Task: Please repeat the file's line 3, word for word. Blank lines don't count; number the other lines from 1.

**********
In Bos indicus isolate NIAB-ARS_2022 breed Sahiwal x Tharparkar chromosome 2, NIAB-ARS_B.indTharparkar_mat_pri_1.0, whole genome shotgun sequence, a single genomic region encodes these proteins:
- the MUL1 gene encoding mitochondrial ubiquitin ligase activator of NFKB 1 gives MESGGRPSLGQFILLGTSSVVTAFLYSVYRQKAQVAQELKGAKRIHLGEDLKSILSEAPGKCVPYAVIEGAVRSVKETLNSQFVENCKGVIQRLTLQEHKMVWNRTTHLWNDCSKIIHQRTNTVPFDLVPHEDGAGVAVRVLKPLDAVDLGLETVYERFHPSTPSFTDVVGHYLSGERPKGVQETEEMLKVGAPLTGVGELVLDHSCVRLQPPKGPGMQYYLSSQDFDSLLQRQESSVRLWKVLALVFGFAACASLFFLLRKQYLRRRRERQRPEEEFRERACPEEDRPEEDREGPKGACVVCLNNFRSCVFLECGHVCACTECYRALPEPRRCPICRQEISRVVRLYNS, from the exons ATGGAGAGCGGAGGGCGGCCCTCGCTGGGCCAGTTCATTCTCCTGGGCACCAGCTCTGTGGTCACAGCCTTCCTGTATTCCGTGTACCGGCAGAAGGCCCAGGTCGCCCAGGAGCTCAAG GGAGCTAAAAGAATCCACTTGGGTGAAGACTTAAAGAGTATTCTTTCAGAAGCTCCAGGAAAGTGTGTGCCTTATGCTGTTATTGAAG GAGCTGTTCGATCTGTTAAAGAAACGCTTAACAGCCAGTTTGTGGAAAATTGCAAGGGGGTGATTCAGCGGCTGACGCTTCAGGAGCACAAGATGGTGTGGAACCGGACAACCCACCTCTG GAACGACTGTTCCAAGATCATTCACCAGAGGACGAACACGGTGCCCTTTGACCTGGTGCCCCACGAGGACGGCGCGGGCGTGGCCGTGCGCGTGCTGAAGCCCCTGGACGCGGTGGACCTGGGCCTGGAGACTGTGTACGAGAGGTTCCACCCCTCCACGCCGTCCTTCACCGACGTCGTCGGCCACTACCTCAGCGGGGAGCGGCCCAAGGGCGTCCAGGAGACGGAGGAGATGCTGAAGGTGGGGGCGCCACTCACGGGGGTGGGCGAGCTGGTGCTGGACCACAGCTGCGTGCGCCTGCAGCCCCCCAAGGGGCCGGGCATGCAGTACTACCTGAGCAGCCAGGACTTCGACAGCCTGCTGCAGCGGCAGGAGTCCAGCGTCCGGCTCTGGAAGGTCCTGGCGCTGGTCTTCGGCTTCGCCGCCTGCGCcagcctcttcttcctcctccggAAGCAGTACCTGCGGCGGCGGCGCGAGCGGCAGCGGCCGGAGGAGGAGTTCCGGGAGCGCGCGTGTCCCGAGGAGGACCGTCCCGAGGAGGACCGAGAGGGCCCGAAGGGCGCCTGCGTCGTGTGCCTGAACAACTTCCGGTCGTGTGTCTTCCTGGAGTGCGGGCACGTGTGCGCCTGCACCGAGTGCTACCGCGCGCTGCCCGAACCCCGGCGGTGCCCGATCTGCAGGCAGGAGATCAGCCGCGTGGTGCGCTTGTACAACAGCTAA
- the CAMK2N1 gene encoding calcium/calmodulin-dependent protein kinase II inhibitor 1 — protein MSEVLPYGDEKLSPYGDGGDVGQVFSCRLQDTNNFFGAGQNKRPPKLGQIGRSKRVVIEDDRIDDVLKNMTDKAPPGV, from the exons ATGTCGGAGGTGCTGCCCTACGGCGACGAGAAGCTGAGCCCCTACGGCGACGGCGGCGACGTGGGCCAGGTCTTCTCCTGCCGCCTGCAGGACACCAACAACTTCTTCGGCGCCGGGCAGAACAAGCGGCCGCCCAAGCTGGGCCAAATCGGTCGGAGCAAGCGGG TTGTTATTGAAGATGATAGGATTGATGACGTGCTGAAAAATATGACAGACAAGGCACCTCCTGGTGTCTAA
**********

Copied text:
- the CAMK2N1 gene encoding calcium/calmodulin-dependent protein kinase II inhibitor 1 — protein MSEVLPYGDEKLSPYGDGGDVGQVFSCRLQDTNNFFGAGQNKRPPKLGQIGRSKRVVIEDDRIDDVLKNMTDKAPPGV, from the exons ATGTCGGAGGTGCTGCCCTACGGCGACGAGAAGCTGAGCCCCTACGGCGACGGCGGCGACGTGGGCCAGGTCTTCTCCTGCCGCCTGCAGGACACCAACAACTTCTTCGGCGCCGGGCAGAACAAGCGGCCGCCCAAGCTGGGCCAAATCGGTCGGAGCAAGCGGG TTGTTATTGAAGATGATAGGATTGATGACGTGCTGAAAAATATGACAGACAAGGCACCTCCTGGTGTCTAA